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The Data Decade

January 13, 2010


You heard it here first: the 20-10’s are going to be the decade of data.

The troves of data being generated by the web are increasingly being captured, structured, and harnessed to add insight, intelligence and value to all kinds of business and personal activity.

I’ve written about my excitement in the emerging data economy, at the time thinking primarily about web advertising. But I think over the next 10 years similar advances in the use of data to create business value are going to occur in a number of different verticals.

The underlying factor for this, of course, is the rising universality of the web itself, creating a trail of data behind human activity that has never before existed.  But the advancement of a number of other technologies allows that data to be captured, analyzed, and put to use in ways not possible just a few years ago, as my conversation with Brad Cross yesterday made clear to me.

The existence of the cloud allows entrepreneurs to handle compute-intensive tasks that scaled data storage and analysis require; open source software like Hadoop also makes possible data-intensive distributed applications; and dynamic programming languages like Clojure simplifies multithreaded programming.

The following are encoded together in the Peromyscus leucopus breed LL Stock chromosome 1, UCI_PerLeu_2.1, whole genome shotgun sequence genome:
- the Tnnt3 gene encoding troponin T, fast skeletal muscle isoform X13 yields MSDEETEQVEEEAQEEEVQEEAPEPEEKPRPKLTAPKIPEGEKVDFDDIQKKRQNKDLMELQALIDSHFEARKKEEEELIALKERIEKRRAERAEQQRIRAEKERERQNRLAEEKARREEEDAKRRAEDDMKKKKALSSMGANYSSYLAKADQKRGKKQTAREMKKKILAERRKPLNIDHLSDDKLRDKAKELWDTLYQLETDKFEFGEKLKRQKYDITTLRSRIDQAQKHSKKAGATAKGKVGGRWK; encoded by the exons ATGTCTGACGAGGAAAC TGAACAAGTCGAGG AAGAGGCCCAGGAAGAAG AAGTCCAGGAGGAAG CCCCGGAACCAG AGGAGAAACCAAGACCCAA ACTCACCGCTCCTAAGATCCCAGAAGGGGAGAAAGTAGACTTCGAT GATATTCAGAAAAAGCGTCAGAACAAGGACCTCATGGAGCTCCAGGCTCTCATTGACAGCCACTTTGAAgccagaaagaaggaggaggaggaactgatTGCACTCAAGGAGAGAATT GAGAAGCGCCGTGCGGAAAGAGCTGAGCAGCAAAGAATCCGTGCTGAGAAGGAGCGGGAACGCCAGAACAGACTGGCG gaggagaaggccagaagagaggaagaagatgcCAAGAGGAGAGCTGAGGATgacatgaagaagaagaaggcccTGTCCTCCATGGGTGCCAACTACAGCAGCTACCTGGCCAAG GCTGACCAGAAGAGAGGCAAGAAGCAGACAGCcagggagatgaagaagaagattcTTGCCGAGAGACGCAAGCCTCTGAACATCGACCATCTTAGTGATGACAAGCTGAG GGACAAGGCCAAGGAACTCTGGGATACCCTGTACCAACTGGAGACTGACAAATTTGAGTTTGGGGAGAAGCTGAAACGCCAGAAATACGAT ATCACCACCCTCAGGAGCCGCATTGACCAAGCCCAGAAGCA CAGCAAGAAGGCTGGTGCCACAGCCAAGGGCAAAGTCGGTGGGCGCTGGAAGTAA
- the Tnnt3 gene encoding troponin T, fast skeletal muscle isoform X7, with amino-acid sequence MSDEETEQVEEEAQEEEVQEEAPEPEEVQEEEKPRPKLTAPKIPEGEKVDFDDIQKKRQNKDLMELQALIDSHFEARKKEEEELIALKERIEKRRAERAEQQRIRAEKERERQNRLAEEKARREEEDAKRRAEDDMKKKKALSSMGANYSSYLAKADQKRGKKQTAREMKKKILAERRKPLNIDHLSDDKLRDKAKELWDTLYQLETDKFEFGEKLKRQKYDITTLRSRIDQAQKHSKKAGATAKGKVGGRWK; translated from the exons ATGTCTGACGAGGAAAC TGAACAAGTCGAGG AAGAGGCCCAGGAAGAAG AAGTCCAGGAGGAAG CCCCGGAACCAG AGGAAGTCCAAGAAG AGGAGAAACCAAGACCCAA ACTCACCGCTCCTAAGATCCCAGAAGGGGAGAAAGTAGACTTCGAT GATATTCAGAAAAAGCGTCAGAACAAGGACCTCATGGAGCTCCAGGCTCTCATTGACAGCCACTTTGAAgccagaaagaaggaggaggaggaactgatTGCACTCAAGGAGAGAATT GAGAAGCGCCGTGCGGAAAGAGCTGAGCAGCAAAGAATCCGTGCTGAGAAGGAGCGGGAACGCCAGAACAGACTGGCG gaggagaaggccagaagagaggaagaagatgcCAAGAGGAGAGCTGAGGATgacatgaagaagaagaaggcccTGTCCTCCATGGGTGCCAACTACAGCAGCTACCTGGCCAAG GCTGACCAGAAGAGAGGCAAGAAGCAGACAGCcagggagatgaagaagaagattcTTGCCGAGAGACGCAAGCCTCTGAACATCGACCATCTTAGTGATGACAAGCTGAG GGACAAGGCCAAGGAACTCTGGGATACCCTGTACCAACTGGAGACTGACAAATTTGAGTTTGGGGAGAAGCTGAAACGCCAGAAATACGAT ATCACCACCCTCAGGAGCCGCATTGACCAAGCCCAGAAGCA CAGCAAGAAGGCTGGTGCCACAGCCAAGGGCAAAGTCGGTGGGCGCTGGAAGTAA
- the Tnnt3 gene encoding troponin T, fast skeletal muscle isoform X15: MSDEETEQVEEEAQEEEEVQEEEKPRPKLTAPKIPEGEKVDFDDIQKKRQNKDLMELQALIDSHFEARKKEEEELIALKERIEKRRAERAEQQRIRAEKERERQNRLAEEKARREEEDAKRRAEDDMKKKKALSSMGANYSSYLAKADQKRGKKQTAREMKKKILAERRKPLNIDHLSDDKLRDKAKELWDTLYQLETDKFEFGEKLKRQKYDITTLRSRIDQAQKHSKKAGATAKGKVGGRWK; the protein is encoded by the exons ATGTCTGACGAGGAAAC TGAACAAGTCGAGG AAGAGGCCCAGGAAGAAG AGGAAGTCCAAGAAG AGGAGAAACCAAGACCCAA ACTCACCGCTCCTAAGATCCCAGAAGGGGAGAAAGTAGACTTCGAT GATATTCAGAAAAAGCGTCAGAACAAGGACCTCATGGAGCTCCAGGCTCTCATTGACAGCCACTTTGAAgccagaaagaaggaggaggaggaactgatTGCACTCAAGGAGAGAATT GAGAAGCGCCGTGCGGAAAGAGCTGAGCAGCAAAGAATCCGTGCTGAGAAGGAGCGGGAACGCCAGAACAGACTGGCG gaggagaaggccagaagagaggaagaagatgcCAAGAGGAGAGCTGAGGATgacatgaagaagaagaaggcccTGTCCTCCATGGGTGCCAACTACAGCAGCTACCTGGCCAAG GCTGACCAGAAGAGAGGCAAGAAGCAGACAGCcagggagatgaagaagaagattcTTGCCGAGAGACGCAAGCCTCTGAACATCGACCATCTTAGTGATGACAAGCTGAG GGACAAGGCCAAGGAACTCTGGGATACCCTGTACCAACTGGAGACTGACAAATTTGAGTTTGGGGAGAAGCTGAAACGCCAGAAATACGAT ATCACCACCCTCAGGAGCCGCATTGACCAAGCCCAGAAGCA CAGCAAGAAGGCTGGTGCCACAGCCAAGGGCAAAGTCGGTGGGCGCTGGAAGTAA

Let’s check back in 2020 and see where we’ve come.


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  1. January 13, 2010

    Completely agree that this will be the data decade as it’s becoming easier than ever to capture, save and use data to plan and take action. And, we think that data will become the core of a new interaction model between consumers, publishers and brands. As an example, here’s Gary Vaynerchuk’s CrushIt! book as an automatically enhanced data object: Gary has made it easy for anyone to capture, personalize, comment, share, use and buy this book.

    (Full disclosure, I’m a Springpad co-founder)

  2. January 13, 2010

    Hi Mike,

    I’m excited that other people see this trend.

    The outstanding question I have is whether we will start to see more research-driven startups.

    The current mode of operation seems to be that a startup like twitter experiences success, gathers a ton of data, then hires people to come do cool stuff with the data.

    This path seems to work well in cases where doing stuff with the data is an afterthought to achieving product market fit. However, I think we will start to see more companies where research is at the core of the business from the beginning, and research and product evolve together.

  3. January 13, 2010

    A bit of context has to be injected at source into a lot of the data that is currently being generated. I would argue that many of the analysis will fall flat on its face otherwise.

  4. January 13, 2010

    As a corollary to this I think what we’ll really see is the making sense of the droves of data that is already been captured. At the second half of the past decade the web did an incredible job capturing a ton of new data sources, but we have still very early on in making any sense of this.